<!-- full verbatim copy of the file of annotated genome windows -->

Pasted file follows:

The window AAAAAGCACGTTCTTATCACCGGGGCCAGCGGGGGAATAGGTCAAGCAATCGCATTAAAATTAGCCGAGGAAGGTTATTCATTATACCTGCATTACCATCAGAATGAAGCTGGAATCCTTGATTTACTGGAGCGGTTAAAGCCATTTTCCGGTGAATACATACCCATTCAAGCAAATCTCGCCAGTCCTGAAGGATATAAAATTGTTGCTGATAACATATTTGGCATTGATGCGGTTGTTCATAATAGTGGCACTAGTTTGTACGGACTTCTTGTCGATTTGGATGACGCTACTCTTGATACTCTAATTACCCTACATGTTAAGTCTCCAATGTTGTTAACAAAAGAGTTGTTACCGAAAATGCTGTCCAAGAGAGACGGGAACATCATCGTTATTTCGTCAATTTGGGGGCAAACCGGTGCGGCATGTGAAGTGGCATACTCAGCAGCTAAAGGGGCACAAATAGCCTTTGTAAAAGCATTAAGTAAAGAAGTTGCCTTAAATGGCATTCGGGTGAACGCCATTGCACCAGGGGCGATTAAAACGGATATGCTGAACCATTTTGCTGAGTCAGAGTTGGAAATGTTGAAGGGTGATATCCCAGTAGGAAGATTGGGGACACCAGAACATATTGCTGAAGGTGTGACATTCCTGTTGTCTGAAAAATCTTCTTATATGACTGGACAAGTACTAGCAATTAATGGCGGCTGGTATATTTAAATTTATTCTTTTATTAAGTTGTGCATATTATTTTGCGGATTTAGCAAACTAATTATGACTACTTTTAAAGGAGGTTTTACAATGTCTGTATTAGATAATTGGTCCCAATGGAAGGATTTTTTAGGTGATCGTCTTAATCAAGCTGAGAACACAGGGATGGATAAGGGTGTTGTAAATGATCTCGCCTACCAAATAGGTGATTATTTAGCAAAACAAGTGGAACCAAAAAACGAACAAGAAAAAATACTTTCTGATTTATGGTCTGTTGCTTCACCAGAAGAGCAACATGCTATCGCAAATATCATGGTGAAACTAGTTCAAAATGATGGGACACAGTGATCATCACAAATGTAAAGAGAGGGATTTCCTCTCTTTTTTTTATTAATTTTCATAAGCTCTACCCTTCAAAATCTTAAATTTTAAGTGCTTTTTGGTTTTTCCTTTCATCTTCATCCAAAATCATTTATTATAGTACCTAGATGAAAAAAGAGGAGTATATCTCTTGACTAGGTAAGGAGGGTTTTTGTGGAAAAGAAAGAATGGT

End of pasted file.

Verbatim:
The window AAAAAGCACGTTCTTATCACCGGGGCCAGCGGGGGAATAGGTCAAGCAATCGCATTAAAATTAGCCGAGGAAGGTTATTCATTATACCTGCATTACCATCAGAATGAAGCTGGAATCCTTGATTTACTGGAGCGGTTAAAGCCATTTTCCGGTGAATACATACCCATTCAAGCAAATCTCGCCAGTCCTGAAGGATATAAAATTGTTGCTGATAACATATTTGGCATTGATGCGGTTGTTCATAATAGTGGCACTAGTTTGTACGGACTTCTTGTCGATTTGGATGACGCTACTCTTGATACTCTAATTACCCTACATGTTAAGTCTCCAATGTTGTTAACAAAAGAGTTGTTACCGAAAATGCTGTCCAAGAGAGACGGGAACATCATCGTTATTTCGTCAATTTGGGGGCAAACCGGTGCGGCATGTGAAGTGGCATACTCAGCAGCTAAAGGGGCACAAATAGCCTTTGTAAAAGCATTAAGTAAAGAAGTTGCCTTAAATGGCATTCGGGTGAACGCCATTGCACCAGGGGCGATTAAAACGGATATGCTGAACCATTTTGCTGAGTCAGAGTTGGAAATGTTGAAGGGTGATATCCCAGTAGGAAGATTGGGGACACCAGAACATATTGCTGAAGGTGTGACATTCCTGTTGTCTGAAAAATCTTCTTATATGACTGGACAAGTACTAGCAATTAATGGCGGCTGGTATATTTAAATTTATTCTTTTATTAAGTTGTGCATATTATTTTGCGGATTTAGCAAACTAATTATGACTACTTTTAAAGGAGGTTTTACAATGTCTGTATTAGATAATTGGTCCCAATGGAAGGATTTTTTAGGTGATCGTCTTAATCAAGCTGAGAACACAGGGATGGATAAGGGTGTTGTAAATGATCTCGCCTACCAAATAGGTGATTATTTAGCAAAACAAGTGGAACCAAAAAACGAACAAGAAAAAATACTTTCTGATTTATGGTCTGTTGCTTCACCAGAAGAGCAACATGCTATCGCAAATATCATGGTGAAACTAGTTCAAAATGATGGGACACAGTGATCATCACAAATGTAAAGAGAGGGATTTCCTCTCTTTTTTTTATTAATTTTCATAAGCTCTACCCTTCAAAATCTTAAATTTTAAGTGCTTTTTGGTTTTTCCTTTCATCTTCATCCAAAATCATTTATTATAGTACCTAGATGAAAAAAGAGGAGTATATCTCTTGACTAGGTAAGGAGGGTTTTTGTGGAAAAGAAAGAATGGT